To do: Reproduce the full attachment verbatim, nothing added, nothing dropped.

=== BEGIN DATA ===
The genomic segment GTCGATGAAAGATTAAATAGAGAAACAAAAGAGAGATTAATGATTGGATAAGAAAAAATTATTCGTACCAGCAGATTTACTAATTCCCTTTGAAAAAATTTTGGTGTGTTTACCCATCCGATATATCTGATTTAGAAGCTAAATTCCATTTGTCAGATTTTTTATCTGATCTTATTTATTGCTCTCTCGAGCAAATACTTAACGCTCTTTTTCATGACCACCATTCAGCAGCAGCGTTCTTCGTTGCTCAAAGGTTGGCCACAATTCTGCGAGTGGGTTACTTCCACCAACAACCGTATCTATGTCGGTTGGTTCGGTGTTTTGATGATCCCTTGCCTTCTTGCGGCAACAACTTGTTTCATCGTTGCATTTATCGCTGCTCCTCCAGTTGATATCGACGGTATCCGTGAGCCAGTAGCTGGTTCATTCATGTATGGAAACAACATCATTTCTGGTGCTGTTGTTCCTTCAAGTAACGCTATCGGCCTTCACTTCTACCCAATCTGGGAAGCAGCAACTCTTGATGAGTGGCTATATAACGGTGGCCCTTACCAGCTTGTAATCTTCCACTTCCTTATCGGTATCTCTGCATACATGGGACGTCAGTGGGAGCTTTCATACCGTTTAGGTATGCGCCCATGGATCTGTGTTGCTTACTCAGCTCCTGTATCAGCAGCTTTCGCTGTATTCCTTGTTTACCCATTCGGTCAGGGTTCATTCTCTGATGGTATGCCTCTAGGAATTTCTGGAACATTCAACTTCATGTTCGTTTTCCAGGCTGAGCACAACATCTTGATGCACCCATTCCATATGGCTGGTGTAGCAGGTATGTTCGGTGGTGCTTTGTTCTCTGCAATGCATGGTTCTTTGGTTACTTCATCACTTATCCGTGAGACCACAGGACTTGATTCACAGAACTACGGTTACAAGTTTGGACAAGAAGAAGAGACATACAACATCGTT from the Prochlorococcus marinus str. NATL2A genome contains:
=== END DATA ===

The genomic segment GTCGATGAAAGATTAAATAGAGAAACAAAAGAGAGATTAATGATTGGATAAGAAAAAATTATTCGTACCAGCAGATTTACTAATTCCCTTTGAAAAAATTTTGGTGTGTTTACCCATCCGATATATCTGATTTAGAAGCTAAATTCCATTTGTCAGATTTTTTATCTGATCTTATTTATTGCTCTCTCGAGCAAATACTTAACGCTCTTTTTCATGACCACCATTCAGCAGCAGCGTTCTTCGTTGCTCAAAGGTTGGCCACAATTCTGCGAGTGGGTTACTTCCACCAACAACCGTATCTATGTCGGTTGGTTCGGTGTTTTGATGATCCCTTGCCTTCTTGCGGCAACAACTTGTTTCATCGTTGCATTTATCGCTGCTCCTCCAGTTGATATCGACGGTATCCGTGAGCCAGTAGCTGGTTCATTCATGTATGGAAACAACATCATTTCTGGTGCTGTTGTTCCTTCAAGTAACGCTATCGGCCTTCACTTCTACCCAATCTGGGAAGCAGCAACTCTTGATGAGTGGCTATATAACGGTGGCCCTTACCAGCTTGTAATCTTCCACTTCCTTATCGGTATCTCTGCATACATGGGACGTCAGTGGGAGCTTTCATACCGTTTAGGTATGCGCCCATGGATCTGTGTTGCTTACTCAGCTCCTGTATCAGCAGCTTTCGCTGTATTCCTTGTTTACCCATTCGGTCAGGGTTCATTCTCTGATGGTATGCCTCTAGGAATTTCTGGAACATTCAACTTCATGTTCGTTTTCCAGGCTGAGCACAACATCTTGATGCACCCATTCCATATGGCTGGTGTAGCAGGTATGTTCGGTGGTGCTTTGTTCTCTGCAATGCATGGTTCTTTGGTTACTTCATCACTTATCCGTGAGACCACAGGACTTGATTCACAGAACTACGGTTACAAGTTTGGACAAGAAGAAGAGACATACAACATCGTT from the Prochlorococcus marinus str. NATL2A genome contains: